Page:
Introducing Visible Wellbeing™ and SEARCH Groups
Over a number of years, the school has been developing and implementing a Positive Education approach to support the wellbeing and mental health of both students staff. This approach has been guided and informed by the science of wellbeing, positive psychology. To support the ongoing development of teacher knowledge and classroom practice, I am delighted to announce that ASPS has become a Visible Wellbeing™ partner school. “Designed by Dr Lea Waters (PhD), research professor and world expert in positive psychology, Visible Wellbeing™ (VWB) combines the science of wellbeing with the science of learning and teaching to make wellbeing visible in all classes and across co-curricula. The VWB techniques help teachers to use the learning process itself as a delivery mechanism to build student wellbeing. VWB is not a set curriculum, it is a flexible approach which can be applied across any subject matter, and in all contexts – early learning, primary, secondary, and in the staff room. With the VWB approach, academic learning and wellbeing are truly integrated.”
To guide this approach, professor Waters has developed the SEARCH wellbeing framework with prioritises the following domains of wellbeing:
Strengths: Strengths can be thought of as personal characteristics—including personality traits, physical and psychological abilities, and moral qualities—that feel natural and enjoyable, and allows them to perform at their best. They are capacities, characteristics, and processes that are energising and authentic to use.
Emotional Management: Our feelings can also impact on how our body functions. They are influenced by our circumstances, thoughts and physiology. Being present with one’s emotions and being able to identify, understand and manage one’s emotions (i.e., reduce their negative emotions and increase their positive emotions), is a key aspect of positive functioning.
Attention and Awareness: Attention is our ability to focus, either on inner aspects of self, such as emotions and physical sensations, or on external stimuli (e.g., the teacher’s lesson in a classroom). Awareness refers to the ability to pay attention to a stimulus as it occurs. Wellbeing is improved when individuals are aware of, and can consciously direct, their attention.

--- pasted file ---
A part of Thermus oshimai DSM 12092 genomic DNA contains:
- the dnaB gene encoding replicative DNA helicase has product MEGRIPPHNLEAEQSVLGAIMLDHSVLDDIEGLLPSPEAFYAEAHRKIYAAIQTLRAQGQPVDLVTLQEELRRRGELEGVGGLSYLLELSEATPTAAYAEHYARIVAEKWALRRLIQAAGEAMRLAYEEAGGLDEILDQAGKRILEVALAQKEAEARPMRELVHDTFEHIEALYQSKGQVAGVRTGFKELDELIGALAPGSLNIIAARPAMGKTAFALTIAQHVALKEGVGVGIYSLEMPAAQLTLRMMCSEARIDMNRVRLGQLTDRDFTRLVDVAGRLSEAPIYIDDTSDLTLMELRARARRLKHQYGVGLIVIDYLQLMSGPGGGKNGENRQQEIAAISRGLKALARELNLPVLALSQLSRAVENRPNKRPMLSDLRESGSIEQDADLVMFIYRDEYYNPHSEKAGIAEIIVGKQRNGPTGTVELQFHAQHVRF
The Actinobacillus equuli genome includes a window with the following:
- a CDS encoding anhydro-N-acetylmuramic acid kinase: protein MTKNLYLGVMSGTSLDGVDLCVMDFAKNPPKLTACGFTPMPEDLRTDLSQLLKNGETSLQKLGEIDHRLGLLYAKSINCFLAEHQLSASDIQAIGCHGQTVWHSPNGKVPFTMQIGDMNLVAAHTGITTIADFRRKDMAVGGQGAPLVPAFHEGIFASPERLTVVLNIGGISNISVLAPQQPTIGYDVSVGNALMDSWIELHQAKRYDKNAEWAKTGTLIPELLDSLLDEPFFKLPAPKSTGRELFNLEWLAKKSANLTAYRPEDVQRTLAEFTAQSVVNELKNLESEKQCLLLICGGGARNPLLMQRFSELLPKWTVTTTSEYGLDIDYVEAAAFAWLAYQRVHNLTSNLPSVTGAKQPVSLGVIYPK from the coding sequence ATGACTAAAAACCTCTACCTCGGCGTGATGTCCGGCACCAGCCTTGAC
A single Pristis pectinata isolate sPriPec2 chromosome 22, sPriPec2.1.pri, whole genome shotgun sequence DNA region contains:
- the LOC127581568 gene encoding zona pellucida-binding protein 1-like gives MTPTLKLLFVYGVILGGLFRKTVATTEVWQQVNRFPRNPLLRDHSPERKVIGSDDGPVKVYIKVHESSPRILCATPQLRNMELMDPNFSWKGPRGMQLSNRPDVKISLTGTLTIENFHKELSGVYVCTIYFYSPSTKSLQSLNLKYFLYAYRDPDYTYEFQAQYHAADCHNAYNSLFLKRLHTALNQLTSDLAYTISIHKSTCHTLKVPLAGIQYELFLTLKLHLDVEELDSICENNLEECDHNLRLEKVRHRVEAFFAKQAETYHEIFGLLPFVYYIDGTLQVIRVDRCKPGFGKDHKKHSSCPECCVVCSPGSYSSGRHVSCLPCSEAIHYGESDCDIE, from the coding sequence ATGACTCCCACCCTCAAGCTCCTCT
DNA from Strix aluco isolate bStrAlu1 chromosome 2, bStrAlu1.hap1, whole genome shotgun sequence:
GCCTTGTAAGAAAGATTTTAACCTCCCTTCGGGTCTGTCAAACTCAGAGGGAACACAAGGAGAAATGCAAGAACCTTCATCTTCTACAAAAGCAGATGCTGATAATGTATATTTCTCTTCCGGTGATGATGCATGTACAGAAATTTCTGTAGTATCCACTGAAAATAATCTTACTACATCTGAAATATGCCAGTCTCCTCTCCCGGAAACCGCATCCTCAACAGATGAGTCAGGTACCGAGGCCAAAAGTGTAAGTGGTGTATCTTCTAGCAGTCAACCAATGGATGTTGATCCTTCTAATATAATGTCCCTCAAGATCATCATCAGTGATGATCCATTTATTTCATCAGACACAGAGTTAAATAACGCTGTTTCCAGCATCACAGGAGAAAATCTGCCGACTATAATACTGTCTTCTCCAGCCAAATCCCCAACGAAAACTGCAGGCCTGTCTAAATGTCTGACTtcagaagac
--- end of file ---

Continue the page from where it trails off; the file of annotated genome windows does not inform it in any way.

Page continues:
Relationships: A student’s social skills play an important role in allowing him/her to develop nourishing relationships with others. This domain involves helping students to understand, express and manage the social aspects of their learning.
Coping: Having the resilience to cope with adversity is an essential life skill. Coping can be thought of being able to balance the demands of life with the resources we have to manage those demands, and being able to bounce back when we get thrown off balance.
Habits and Goals: Habits are those automatic processes that we do without even thinking about them – they can be both beneficial and detrimental to our wellbeing. Knowing how to break the bad, and create the good habits can help us progress towards our goals. When we set goals it can provide us with a sense of purpose, mastery and direction in life.
(Source: Visible Wellbeing™)
Over the next 2 years, staff will develop their understanding within each of the SEARCH domains and how they can embed wellbeing strategies into their daily classroom practice.
To support the school’s implementation of Visible Wellbeing™ language and strategies, all students will participate in multi-age (vertical groups with students from P-6) SEARCH groups which will be run 2-3 times per term. Each SEARCH group session will focus on a specific domain of wellbeing. This Monday (instead of assembly), we will be running our first SEARCH group session for the year and the focus will be on the Strengths domain. All students have been allocated into a SEARCH group based on their house group and they will be led by 2 members of staff throughout the year. We anticipate that the SEARCH Groups initiative will support a whole school approach to wellbeing while developing positive relationships between students and across different levels.
In preparation for Monday’s first SEARCH group session, I encourage all families to have a discussion around what each member of your family’s strengths are. Remember, strengths are not skills or things that you do well, they are character attributes that support you in being your best self in a range of activities and contexts (i.e. perseverance, gratitude, love of learning, leadership).
Families can build their understanding of strengths by exploring the Value in Action (VIA) website.